Gov. Gavin Newsom’s penchant for braggadocio was in full flower eight months ago when he declared that California had a $97.5 billion budget surplus and boasted that “no other state in American history has ever experienced a surplus as large as this.”
He and the Legislature then wrote a 2022-23 budget with major increases in education, medical care and social services, plus a multi-billion-dollar cash rebate to taxpayers and other one-time expenditures.
On Tuesday, a more subdued Newsom acknowledged that the projected surplus had morphed into a $22.5 billion shortfall. He proposed a $297 billion 2023-24 budget that throttles back some of the additional spending and indirectly borrows billions of dollars to close the gap.
Moreover, Newsom warned that if the Federal Reserve System’s interest rate increases trigger a recession, the deficit could become much worse.
The situation is another reminder that California’s public finances are at the mercy of an extremely volatile revenue system, one dominated by personal income taxes, especially those paid by high-income Californians on their stocks and other capital investments.
As he began his presentation to reporters, Newsom displayed a chart demonstrating the ups and downs of capital gains as a percentage of personal income — reaching a peak of 9.7% in 2021 and now expected to decline to 5% by 2025.
Newsom said it “sums up California’s tax structure, sums up boom and bust.”
The decline in investment earnings, Newsom said, is the primary reason for a $29 billion reduction in projected income. His estimate of revenue declines and the resulting $22.5 deficit is a bit more optimistic than a November forecast from the Legislature’s budget analyst, Gabe Petek.
The situation rekindles a decades-old debate in political, academic and media circles about the state budget’s volatile dependence on the investment earnings of a relative handful of affluent taxpayers.
Former Gov. Arnold Schwarzenegger and legislative leaders created a blue-ribbon commission to recommend tax system changes that would lessen volatility. The badly divided commission proposed to reduce the reliance on the income tax by flattening it to just two brackets, eliminating sales and corporate income taxes, and creating a new “net business receipts tax.”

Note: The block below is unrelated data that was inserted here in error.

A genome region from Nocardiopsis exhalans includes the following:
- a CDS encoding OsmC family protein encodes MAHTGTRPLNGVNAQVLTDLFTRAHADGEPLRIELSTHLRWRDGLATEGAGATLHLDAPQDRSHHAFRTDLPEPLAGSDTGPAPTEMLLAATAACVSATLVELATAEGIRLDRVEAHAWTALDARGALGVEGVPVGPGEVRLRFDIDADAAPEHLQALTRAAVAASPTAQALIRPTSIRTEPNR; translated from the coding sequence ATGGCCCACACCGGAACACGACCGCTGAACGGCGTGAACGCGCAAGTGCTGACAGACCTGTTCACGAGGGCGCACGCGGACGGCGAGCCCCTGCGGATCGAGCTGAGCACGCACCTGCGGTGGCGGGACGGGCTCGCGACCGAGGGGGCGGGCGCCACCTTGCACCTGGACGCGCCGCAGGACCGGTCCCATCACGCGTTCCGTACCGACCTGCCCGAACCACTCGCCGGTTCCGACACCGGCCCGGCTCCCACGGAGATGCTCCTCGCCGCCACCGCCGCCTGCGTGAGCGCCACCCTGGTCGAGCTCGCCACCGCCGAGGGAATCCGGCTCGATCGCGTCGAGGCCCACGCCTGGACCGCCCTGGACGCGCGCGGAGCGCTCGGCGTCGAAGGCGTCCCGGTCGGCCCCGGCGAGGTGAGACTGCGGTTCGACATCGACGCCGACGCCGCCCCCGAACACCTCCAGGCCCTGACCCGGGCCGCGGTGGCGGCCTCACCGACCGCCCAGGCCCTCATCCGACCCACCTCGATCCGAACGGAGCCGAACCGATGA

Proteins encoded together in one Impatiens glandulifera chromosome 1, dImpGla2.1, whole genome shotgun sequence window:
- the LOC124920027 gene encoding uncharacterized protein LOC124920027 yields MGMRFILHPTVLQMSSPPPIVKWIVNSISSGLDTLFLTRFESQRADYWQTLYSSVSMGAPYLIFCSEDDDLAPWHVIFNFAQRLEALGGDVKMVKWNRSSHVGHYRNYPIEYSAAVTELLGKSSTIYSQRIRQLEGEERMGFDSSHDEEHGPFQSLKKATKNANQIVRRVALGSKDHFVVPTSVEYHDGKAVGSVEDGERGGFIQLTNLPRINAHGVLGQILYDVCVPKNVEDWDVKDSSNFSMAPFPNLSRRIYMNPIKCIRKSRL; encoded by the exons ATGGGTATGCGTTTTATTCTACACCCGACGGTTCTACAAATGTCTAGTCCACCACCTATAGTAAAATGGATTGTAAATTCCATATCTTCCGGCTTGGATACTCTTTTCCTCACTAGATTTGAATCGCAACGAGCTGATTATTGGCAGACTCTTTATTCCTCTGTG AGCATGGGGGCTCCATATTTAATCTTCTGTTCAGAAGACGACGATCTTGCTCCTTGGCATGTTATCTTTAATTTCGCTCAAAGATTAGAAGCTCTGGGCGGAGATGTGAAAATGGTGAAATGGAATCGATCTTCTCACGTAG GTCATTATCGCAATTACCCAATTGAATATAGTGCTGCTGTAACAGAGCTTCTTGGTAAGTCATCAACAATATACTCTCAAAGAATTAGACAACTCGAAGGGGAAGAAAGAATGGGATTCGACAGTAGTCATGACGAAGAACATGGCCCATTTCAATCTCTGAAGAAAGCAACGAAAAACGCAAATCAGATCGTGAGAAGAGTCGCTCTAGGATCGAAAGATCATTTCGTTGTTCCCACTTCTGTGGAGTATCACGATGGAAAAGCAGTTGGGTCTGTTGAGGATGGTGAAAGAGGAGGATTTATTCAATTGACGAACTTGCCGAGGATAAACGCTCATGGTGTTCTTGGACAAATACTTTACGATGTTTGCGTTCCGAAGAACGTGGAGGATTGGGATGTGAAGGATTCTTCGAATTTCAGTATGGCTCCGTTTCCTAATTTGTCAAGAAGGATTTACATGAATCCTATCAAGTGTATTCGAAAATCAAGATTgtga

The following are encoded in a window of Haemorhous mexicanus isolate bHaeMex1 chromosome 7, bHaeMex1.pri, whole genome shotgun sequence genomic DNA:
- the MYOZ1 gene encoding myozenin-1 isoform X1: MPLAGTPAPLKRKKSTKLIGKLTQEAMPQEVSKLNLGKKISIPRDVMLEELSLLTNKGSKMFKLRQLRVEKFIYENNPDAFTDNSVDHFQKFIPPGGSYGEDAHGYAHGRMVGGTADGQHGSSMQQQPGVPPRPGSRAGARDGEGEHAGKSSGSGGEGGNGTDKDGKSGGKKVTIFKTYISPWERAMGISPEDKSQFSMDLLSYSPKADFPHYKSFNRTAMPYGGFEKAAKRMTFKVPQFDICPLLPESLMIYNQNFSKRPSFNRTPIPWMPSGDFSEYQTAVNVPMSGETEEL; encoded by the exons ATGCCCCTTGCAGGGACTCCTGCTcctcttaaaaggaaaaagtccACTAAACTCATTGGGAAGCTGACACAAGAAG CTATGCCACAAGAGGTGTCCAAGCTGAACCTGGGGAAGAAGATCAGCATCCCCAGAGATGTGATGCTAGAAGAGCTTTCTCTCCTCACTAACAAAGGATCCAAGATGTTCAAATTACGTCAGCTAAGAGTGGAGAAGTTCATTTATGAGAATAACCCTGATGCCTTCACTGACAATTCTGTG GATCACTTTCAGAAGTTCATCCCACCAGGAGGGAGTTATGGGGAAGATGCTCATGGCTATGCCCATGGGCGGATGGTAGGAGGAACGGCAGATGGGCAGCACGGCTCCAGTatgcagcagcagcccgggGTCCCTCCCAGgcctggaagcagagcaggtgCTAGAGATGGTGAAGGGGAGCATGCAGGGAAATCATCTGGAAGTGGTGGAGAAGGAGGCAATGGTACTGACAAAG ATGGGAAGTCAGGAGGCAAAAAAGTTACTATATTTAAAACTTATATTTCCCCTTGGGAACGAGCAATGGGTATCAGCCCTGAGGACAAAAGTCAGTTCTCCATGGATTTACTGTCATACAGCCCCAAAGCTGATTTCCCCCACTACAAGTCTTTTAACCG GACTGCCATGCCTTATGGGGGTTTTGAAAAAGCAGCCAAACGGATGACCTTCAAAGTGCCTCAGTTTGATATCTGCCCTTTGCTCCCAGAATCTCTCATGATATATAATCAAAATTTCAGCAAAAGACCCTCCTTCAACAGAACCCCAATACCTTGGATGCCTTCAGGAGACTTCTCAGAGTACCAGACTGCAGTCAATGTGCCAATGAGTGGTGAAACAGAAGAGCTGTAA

When the “Parsky Commission,” so dubbed for its chairman, businessman Gerald Parsky, finally released its report in 2009, it was quickly consigned to oblivion. When Jerry Brown returned to the governorship in 2011, he proposed to deal with volatility by creating a “rainy day” reserve financed by windfall revenues.
That fund and other reserves now total $35.6 billion, which would easily cover the current deficit, but Newsom — agreeing with Patek — is not tapping them, citing the danger of recession.
“We’re not touching these reserves,” he said. “We’re in a very volatile moment.”
As hefty as the reserves appear, it’s questionable whether they would be enough to counter even a moderate recession.
Petek, who pegged the current shortfall at $24 billion without a recession, warned in his November forecast that “Based on historical experience, should a recession occur soon, revenues could be $30 billion to $50 billion below our revenue outlook in the budget window.”
In other words, a recession could have as much as a $74 billion negative impact on the budget, more than twice the state’s reserves. In relative terms, the state has faced deficits of that magnitude in past recessions.
“What’s consistent is the inconsistency of our tax structure,” Newsom acknowledged.
Ideally, California would alter that structure to make it less dependent on a narrow base of taxable income — but as the fate of the Parsky Commission’s report indicates, there’s little political appetite for such reform.
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